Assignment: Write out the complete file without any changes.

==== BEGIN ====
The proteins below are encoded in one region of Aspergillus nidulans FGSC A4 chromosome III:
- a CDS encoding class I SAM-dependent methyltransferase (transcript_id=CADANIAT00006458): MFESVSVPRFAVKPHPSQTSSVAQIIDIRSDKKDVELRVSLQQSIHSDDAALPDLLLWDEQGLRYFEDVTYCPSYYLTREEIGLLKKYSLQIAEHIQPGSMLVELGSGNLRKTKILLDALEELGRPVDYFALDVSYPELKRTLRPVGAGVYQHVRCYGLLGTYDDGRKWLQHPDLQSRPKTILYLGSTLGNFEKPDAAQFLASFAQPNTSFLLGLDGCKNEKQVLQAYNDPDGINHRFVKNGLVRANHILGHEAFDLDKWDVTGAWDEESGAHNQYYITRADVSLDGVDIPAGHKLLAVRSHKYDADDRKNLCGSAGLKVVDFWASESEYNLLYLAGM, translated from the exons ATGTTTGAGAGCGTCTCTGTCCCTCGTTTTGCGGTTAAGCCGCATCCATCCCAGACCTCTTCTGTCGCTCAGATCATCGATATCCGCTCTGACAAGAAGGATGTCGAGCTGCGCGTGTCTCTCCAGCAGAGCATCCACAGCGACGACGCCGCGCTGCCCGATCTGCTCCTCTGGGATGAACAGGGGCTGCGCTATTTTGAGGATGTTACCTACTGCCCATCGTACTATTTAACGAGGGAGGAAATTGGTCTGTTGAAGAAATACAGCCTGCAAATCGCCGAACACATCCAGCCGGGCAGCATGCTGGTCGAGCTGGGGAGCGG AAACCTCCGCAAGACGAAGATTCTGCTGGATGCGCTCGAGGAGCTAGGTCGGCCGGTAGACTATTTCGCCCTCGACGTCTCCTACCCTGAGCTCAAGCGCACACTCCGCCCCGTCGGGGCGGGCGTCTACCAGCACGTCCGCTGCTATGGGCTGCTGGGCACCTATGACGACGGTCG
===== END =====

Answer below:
The proteins below are encoded in one region of Aspergillus nidulans FGSC A4 chromosome III:
- a CDS encoding class I SAM-dependent methyltransferase (transcript_id=CADANIAT00006458): MFESVSVPRFAVKPHPSQTSSVAQIIDIRSDKKDVELRVSLQQSIHSDDAALPDLLLWDEQGLRYFEDVTYCPSYYLTREEIGLLKKYSLQIAEHIQPGSMLVELGSGNLRKTKILLDALEELGRPVDYFALDVSYPELKRTLRPVGAGVYQHVRCYGLLGTYDDGRKWLQHPDLQSRPKTILYLGSTLGNFEKPDAAQFLASFAQPNTSFLLGLDGCKNEKQVLQAYNDPDGINHRFVKNGLVRANHILGHEAFDLDKWDVTGAWDEESGAHNQYYITRADVSLDGVDIPAGHKLLAVRSHKYDADDRKNLCGSAGLKVVDFWASESEYNLLYLAGM, translated from the exons ATGTTTGAGAGCGTCTCTGTCCCTCGTTTTGCGGTTAAGCCGCATCCATCCCAGACCTCTTCTGTCGCTCAGATCATCGATATCCGCTCTGACAAGAAGGATGTCGAGCTGCGCGTGTCTCTCCAGCAGAGCATCCACAGCGACGACGCCGCGCTGCCCGATCTGCTCCTCTGGGATGAACAGGGGCTGCGCTATTTTGAGGATGTTACCTACTGCCCATCGTACTATTTAACGAGGGAGGAAATTGGTCTGTTGAAGAAATACAGCCTGCAAATCGCCGAACACATCCAGCCGGGCAGCATGCTGGTCGAGCTGGGGAGCGG AAACCTCCGCAAGACGAAGATTCTGCTGGATGCGCTCGAGGAGCTAGGTCGGCCGGTAGACTATTTCGCCCTCGACGTCTCCTACCCTGAGCTCAAGCGCACACTCCGCCCCGTCGGGGCGGGCGTCTACCAGCACGTCCGCTGCTATGGGCTGCTGGGCACCTATGACGACGGTCG